I thought that to be a different public IP but in the same geographical area it would be useless according to this article:
Let’s talk hypothetically for a moment and say your entire file is stored in a single city. If the power goes out in that city, or a natural disaster strikes, your data will be lost.
Another hypothetical situation to think about: what if all of your data is stored in the same region? In this scenario, you could potentially lose access to your data in the event of an outage for any reason, whether it’s a utility outage, natural disaster, or state-sponsored “service interruption.”
With today’s v0.14.3 release, we’ve implemented a feature called IP filtering, which will ensure that no file pieces corresponding to the same file are stored in the same geographical area, based on logical subnets.
Taking this approach ensures the network (and the data stored on it) remains decentralized with a wide geographical distribution. On the previous network, nodes were selected for new data storage on a per-node basis. Selecting nodes based on logical subnets means having more or fewer nodes in the same location won’t cause more or less data to be stored. A single 40 TB node would receive the same amount of data as 10, 4 TB nodes on the same IP address.
If you’re storing data on the V3 network, or working on an integration, this means you’re much less likely to lose data. If you’re a storage node operator, this means that you won’t receive any more (or less) data if you’re running one, two, or 100 nodes from a single location.
From the practical point of view you can have more than a one node in the same /24 subnet of public IPs if:
you have a few empty drives but less than needed to build a RAID6/RAID10;
you do not have RAID6/RAID10 and do not want to build it or waste disks for redundancy;
your hardware is not so fast (for example - raspberry pi3).
In those cases the traffic will be distributed between your nodes. In summary they can receive only as a one node, so it would be a native kind of RAID , but in case of drive failure you will lost only that one node not everything, all other will still working.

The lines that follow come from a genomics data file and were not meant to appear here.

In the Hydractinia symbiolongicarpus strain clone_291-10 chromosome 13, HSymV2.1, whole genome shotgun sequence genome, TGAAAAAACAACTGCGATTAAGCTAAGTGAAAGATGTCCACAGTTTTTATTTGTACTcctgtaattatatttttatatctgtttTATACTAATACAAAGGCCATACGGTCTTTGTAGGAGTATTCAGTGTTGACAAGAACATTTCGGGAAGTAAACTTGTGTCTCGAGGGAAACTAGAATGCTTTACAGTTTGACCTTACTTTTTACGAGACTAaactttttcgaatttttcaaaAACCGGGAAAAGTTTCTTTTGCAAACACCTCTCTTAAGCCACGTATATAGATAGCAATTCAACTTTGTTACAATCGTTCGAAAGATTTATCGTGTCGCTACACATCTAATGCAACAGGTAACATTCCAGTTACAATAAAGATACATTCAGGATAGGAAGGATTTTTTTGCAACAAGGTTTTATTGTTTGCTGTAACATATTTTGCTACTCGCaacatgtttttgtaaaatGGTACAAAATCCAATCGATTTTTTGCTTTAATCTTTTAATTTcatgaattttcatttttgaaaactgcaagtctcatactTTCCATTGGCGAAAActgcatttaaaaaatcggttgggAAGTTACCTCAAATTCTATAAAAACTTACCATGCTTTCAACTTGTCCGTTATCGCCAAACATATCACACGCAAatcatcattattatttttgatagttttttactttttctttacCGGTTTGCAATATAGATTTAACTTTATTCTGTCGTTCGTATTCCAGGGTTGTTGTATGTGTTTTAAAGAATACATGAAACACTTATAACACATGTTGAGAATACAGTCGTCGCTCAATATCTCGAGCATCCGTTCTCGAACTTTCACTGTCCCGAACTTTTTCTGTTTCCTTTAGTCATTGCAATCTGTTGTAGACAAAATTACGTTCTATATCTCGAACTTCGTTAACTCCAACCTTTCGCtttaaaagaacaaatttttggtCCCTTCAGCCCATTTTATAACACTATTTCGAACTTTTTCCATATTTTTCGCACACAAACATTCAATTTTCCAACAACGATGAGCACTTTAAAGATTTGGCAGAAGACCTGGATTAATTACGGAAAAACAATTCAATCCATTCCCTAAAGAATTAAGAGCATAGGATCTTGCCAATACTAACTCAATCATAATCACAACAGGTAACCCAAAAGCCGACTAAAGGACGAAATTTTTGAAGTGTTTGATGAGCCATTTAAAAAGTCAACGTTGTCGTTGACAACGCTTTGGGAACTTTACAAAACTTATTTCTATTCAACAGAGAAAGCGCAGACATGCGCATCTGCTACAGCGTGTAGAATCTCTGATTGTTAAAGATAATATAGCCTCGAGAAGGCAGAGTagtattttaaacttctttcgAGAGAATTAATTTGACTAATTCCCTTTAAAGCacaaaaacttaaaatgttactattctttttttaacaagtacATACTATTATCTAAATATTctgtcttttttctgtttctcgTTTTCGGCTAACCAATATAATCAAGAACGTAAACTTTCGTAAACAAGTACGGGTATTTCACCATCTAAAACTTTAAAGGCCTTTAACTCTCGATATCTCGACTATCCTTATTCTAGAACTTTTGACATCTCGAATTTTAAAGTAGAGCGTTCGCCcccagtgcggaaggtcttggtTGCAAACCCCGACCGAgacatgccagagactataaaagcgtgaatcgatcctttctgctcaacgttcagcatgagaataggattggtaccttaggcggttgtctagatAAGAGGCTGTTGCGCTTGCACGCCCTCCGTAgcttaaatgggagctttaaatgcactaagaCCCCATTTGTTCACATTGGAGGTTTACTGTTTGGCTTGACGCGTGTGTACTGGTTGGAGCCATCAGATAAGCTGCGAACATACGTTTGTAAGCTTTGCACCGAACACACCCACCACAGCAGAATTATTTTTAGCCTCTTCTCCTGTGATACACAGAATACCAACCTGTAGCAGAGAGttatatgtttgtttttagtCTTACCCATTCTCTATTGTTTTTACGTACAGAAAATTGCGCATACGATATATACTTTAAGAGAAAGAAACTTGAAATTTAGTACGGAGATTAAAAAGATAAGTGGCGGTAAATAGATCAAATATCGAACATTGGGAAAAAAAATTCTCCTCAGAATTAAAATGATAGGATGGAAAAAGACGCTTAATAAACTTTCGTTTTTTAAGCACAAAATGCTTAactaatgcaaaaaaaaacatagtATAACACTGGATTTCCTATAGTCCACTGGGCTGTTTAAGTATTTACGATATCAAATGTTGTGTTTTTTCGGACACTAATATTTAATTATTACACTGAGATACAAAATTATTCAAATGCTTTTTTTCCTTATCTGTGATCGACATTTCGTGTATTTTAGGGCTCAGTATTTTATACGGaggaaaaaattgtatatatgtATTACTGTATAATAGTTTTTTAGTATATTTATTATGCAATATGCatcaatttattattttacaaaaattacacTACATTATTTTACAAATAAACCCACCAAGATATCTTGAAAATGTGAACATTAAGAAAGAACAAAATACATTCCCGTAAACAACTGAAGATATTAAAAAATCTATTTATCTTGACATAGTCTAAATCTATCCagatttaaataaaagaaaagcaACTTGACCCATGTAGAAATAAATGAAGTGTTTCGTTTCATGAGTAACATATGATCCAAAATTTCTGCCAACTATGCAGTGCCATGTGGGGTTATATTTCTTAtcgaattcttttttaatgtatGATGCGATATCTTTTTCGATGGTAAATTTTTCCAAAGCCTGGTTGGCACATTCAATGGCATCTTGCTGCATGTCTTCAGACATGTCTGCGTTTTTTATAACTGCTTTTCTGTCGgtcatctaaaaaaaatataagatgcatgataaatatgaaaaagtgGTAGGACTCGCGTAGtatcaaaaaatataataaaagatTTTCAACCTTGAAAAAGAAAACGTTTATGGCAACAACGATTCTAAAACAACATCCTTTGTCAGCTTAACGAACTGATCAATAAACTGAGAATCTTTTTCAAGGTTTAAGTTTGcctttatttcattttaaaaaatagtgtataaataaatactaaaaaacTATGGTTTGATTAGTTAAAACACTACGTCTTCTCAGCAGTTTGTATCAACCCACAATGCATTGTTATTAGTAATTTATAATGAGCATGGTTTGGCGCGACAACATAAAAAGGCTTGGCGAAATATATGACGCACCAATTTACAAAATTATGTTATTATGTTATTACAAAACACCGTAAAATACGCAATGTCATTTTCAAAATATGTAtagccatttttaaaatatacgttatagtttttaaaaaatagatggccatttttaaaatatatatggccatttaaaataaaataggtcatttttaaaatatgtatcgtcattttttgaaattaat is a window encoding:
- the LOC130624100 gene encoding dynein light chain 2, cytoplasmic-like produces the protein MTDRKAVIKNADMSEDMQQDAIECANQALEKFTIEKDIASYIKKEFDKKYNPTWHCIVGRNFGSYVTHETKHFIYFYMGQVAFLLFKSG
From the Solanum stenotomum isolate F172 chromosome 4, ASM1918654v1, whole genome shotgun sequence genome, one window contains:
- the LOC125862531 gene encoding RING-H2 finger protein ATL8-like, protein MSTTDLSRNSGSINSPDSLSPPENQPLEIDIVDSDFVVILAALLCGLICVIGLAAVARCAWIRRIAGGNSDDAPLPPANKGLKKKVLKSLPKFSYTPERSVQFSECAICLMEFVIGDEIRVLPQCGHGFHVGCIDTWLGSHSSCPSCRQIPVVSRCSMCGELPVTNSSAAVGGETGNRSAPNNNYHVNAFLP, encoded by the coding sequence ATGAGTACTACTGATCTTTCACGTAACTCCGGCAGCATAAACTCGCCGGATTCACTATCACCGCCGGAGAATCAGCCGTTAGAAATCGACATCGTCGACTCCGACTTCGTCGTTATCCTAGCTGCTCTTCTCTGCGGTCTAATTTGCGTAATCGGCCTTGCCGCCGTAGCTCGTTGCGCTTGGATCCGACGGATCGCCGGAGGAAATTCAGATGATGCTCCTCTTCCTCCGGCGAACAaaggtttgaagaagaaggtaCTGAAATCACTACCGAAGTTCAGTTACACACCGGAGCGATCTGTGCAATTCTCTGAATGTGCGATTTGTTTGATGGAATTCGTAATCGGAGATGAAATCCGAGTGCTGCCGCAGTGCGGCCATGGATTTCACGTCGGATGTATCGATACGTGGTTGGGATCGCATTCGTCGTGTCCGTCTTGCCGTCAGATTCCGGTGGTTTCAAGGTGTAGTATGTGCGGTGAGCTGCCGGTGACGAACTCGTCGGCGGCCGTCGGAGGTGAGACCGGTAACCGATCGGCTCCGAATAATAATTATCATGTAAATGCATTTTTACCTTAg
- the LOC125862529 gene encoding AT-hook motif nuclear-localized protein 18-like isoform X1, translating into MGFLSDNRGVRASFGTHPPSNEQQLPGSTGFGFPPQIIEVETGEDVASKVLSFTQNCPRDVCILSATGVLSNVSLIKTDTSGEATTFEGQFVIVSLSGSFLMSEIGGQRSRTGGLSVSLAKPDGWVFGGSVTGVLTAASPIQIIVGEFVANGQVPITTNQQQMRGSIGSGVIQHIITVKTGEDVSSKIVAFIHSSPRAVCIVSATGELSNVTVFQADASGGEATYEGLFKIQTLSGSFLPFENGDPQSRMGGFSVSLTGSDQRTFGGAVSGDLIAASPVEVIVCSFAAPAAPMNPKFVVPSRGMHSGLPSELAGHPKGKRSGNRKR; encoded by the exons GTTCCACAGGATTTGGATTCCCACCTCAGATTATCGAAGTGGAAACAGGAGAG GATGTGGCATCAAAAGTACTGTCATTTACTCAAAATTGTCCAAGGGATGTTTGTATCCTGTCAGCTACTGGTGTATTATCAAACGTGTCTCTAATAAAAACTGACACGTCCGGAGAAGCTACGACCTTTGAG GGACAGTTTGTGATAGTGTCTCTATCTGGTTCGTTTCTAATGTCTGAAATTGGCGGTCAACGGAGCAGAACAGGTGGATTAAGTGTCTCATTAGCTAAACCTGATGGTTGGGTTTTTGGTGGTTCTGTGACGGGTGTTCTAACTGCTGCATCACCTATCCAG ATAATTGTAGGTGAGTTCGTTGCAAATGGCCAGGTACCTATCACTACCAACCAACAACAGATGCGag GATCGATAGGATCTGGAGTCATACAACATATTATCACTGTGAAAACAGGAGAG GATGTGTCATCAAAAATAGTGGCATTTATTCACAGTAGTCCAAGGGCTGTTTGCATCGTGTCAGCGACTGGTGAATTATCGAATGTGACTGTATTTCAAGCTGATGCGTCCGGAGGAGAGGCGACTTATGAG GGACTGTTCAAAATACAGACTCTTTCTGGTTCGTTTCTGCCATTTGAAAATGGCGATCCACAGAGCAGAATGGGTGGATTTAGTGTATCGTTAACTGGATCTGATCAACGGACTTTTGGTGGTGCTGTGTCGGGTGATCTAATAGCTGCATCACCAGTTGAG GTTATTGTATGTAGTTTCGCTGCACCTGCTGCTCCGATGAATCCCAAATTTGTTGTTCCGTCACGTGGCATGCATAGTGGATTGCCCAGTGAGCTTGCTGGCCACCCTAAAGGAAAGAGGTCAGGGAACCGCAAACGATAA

You can read more there: RAID vs No RAID choice
Audits just check whether data is still there, they don’t test speed or anything. If you get a higher speed connection, you will immediately start winning more races to get pieces. Node selection currently doesn’t use any speed metrics to prefer faster nodes over others. Keep in mind that more speed doesn’t really help when you go over about 50-100mbit. At that point you’re already getting pretty much the maximum amount of traffic. And other than raw speed, the latency is also a factor. If your latency to the customer is high, then more speed is not going to help with that.
Ohhh boi!! this is really hardcore. I am stuking at this part as well. So my QNAP doesnt get identified and I am also unable to find the path. I am using “File Station” to upload my identity and it is as you guys are telling, I am following one path at the “File Station” and another one at the “QNAP storj node setup interface”. Wooouuuu…
Then I can only suggest to remove the QNAP app and use a CLI method instead: CLI Install - Node Operator
You already have docker (Container Station), statically mounted disk (QNAP do it automatically) and identify, so you can run the storagenode via ssh.